The Hague-based Specialist Prosecutor’s Office (SPO) released a statement on Wednesday announcing the indictment of Hashim Thaçi, president and former Prime Minister of Kosovo, along with nine other former insurgents. They face counts of war crimes and crimes against humanity, including nearly 100 murders.
President Trump had invited Thaci and Serbian President Aleksandar Vucic to engage in normalization sessions in Washington on the 27th.
“This White House opportunity opens the door to new economic development and investment. The U.S. hopes leaders in Kosovo and Serbia will seize this chance to return to dialogue and begin a new era of stability and prosperity,” Richard Grenell, the Special Presidential Envoy for the Serbia and Kosovo Peace Negotiations, said in a statement.
But following the SPO’s announcement, Thaci canceled his trip. Originally, Kosovo’s Prime Minister, Avdullah Hoti, planned to attend the meetings in Thaci’s stead, but on Thursday he too canceled. Grenell said of Thaci, “I respect his decision not to attend the discussions until the legal issues of those allegations are settled.”
Ethnically-based animosity between the Kosovo and Serbia has not resolved since the Kosovo conflict that began in 1998. Nestled between Albania and Serbia, Kosovo was effectively an autonomous province of Serbia despite its majority-Albanian population. Rebels in Kosovo formed the Kosovo Liberation Army (KLA) and began attacking Serbian police and politicians. When Serbia responded with what later was classified as ethnic cleansing and resulted in the creation of approximately 1 million refugees, NATO intervened and imposed a peace agreement that forced Serbia out of Kosovo.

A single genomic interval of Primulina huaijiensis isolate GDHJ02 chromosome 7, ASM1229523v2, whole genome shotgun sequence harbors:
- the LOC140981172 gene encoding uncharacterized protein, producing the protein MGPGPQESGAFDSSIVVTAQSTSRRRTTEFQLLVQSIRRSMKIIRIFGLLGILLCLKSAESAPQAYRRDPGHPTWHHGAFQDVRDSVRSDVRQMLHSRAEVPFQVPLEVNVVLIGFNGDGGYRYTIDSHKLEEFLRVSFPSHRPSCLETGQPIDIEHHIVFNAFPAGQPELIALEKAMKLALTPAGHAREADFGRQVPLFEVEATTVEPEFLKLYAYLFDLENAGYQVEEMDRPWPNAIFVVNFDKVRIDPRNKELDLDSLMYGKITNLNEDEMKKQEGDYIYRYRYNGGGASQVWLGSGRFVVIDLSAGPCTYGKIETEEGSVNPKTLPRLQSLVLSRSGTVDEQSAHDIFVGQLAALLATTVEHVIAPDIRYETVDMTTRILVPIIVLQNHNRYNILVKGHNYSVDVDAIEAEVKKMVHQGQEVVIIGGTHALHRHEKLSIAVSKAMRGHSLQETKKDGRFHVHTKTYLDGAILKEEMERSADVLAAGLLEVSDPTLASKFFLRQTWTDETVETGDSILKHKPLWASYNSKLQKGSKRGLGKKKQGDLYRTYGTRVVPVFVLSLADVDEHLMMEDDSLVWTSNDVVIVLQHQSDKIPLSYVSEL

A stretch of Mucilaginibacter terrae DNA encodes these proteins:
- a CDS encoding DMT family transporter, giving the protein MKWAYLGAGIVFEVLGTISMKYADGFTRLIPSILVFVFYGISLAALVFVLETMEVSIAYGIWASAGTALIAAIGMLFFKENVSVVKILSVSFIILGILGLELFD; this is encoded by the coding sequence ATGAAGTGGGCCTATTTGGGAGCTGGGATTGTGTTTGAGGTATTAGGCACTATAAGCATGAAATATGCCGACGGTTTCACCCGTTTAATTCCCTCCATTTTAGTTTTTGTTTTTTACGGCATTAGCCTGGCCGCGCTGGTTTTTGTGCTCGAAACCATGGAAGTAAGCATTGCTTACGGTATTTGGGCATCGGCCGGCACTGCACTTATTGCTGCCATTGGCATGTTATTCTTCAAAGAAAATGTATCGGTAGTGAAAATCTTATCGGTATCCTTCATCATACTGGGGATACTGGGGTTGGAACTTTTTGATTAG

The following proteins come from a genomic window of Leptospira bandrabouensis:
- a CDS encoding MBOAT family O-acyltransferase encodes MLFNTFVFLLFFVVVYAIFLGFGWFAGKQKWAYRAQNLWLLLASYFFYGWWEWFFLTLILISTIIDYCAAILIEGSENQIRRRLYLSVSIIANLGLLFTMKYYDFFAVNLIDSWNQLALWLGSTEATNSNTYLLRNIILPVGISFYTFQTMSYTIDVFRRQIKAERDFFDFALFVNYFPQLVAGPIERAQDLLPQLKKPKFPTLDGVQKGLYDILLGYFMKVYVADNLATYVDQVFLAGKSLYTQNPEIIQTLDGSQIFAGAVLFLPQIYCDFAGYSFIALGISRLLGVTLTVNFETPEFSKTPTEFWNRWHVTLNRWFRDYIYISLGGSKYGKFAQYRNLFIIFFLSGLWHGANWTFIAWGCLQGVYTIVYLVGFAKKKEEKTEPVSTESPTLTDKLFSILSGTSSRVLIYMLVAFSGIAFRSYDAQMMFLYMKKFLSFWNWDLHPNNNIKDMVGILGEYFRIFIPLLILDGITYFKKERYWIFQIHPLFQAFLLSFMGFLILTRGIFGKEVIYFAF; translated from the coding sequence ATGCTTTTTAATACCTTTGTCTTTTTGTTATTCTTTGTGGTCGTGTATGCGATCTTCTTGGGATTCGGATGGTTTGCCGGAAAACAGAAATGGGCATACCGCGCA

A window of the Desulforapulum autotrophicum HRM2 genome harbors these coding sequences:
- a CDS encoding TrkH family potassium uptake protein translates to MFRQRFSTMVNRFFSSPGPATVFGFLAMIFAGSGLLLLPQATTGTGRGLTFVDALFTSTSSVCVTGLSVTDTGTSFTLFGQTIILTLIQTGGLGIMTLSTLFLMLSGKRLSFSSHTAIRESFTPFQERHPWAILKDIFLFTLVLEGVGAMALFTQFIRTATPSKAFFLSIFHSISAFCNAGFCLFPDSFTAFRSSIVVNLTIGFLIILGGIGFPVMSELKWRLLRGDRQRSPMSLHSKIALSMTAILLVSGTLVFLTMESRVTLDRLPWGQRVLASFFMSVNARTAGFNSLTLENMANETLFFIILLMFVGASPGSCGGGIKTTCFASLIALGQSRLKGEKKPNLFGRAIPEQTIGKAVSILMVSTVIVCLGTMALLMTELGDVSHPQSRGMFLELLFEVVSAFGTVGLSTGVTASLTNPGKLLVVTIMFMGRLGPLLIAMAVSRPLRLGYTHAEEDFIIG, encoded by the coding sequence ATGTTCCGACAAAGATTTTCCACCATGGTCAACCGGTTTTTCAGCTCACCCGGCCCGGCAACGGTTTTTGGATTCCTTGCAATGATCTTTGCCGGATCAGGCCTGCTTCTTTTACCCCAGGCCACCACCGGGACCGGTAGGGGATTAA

Thaci, a former KLA official, declared Kosovo’s independence in 2008 and became its first political leader. He now serves as president.
A 2010 Council of Europe report accused Thaci and others of abductions, trafficking, executions, and other human rights abuses. Thirteen Serbian, Yugoslav, and Albanian officials were tried by the UN’s Yugoslav war crimes tribunal that lasted between 2005 and 2012, but Thaci has evaded official charges until now. Nevertheless, the majority of crimes were committed by Serbia.
Institutional agendas also motivated legal action against Thaci. The Kosovo Specialist Chambers (KSC), who cooperated with the SPO to file the indictment, alleges that Thaci has deliberately subverted the authority of legal institutions to convict political criminals. According to the SPO statement, “Mr. Thaci and Mr. Veseli are believed to have carried out a secret campaign to overturn the law creating the Court and otherwise obstruct the work of the Court in an attempt to ensure that they do not face justice.”
In a leaked denial of Thaci’s request that the U.S. interfere in the Court, Secretary of State Mike Pompeo allegedly argued that any change would “seriously infringe Kosovo’s credibility in the world.”
Independent analyst Agron Bajrami told AP reporters, “It will be very difficult for him (Thaci) to continue acting as a president, if not for anything else but for the fact that he cannot be part of the dialogue now that this has occurred.”
Charges against Thaci have not yet been confirmed.